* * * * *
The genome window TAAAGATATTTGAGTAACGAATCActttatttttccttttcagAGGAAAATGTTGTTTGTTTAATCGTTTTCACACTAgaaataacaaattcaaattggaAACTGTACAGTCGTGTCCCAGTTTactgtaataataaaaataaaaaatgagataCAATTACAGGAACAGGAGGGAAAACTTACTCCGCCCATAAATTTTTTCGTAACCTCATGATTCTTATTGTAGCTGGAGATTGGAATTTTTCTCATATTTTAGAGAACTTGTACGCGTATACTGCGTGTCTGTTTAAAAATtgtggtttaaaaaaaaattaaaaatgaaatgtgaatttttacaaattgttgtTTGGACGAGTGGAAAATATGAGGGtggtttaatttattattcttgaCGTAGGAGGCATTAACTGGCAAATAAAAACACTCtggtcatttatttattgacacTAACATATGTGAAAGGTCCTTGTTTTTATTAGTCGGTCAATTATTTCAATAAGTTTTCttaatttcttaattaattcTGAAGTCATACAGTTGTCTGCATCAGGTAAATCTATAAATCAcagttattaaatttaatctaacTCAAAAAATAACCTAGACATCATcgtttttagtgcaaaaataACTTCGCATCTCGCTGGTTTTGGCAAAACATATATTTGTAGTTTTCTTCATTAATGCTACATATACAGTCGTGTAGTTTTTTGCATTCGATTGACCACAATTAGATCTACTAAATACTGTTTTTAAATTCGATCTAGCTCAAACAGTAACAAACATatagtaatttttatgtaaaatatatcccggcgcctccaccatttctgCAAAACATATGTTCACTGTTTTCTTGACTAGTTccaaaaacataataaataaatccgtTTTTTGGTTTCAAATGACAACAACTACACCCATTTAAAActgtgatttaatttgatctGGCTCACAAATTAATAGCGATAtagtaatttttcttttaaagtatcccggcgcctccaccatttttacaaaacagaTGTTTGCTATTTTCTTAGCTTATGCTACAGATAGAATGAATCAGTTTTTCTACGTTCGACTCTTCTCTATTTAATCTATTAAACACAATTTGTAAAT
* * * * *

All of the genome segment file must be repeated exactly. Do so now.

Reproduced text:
The genome window TAAAGATATTTGAGTAACGAATCActttatttttccttttcagAGGAAAATGTTGTTTGTTTAATCGTTTTCACACTAgaaataacaaattcaaattggaAACTGTACAGTCGTGTCCCAGTTTactgtaataataaaaataaaaaatgagataCAATTACAGGAACAGGAGGGAAAACTTACTCCGCCCATAAATTTTTTCGTAACCTCATGATTCTTATTGTAGCTGGAGATTGGAATTTTTCTCATATTTTAGAGAACTTGTACGCGTATACTGCGTGTCTGTTTAAAAATtgtggtttaaaaaaaaattaaaaatgaaatgtgaatttttacaaattgttgtTTGGACGAGTGGAAAATATGAGGGtggtttaatttattattcttgaCGTAGGAGGCATTAACTGGCAAATAAAAACACTCtggtcatttatttattgacacTAACATATGTGAAAGGTCCTTGTTTTTATTAGTCGGTCAATTATTTCAATAAGTTTTCttaatttcttaattaattcTGAAGTCATACAGTTGTCTGCATCAGGTAAATCTATAAATCAcagttattaaatttaatctaacTCAAAAAATAACCTAGACATCATcgtttttagtgcaaaaataACTTCGCATCTCGCTGGTTTTGGCAAAACATATATTTGTAGTTTTCTTCATTAATGCTACATATACAGTCGTGTAGTTTTTTGCATTCGATTGACCACAATTAGATCTACTAAATACTGTTTTTAAATTCGATCTAGCTCAAACAGTAACAAACATatagtaatttttatgtaaaatatatcccggcgcctccaccatttctgCAAAACATATGTTCACTGTTTTCTTGACTAGTTccaaaaacataataaataaatccgtTTTTTGGTTTCAAATGACAACAACTACACCCATTTAAAActgtgatttaatttgatctGGCTCACAAATTAATAGCGATAtagtaatttttcttttaaagtatcccggcgcctccaccatttttacaaaacagaTGTTTGCTATTTTCTTAGCTTATGCTACAGATAGAATGAATCAGTTTTTCTACGTTCGACTCTTCTCTATTTAATCTATTAAACACAATTTGTAAAT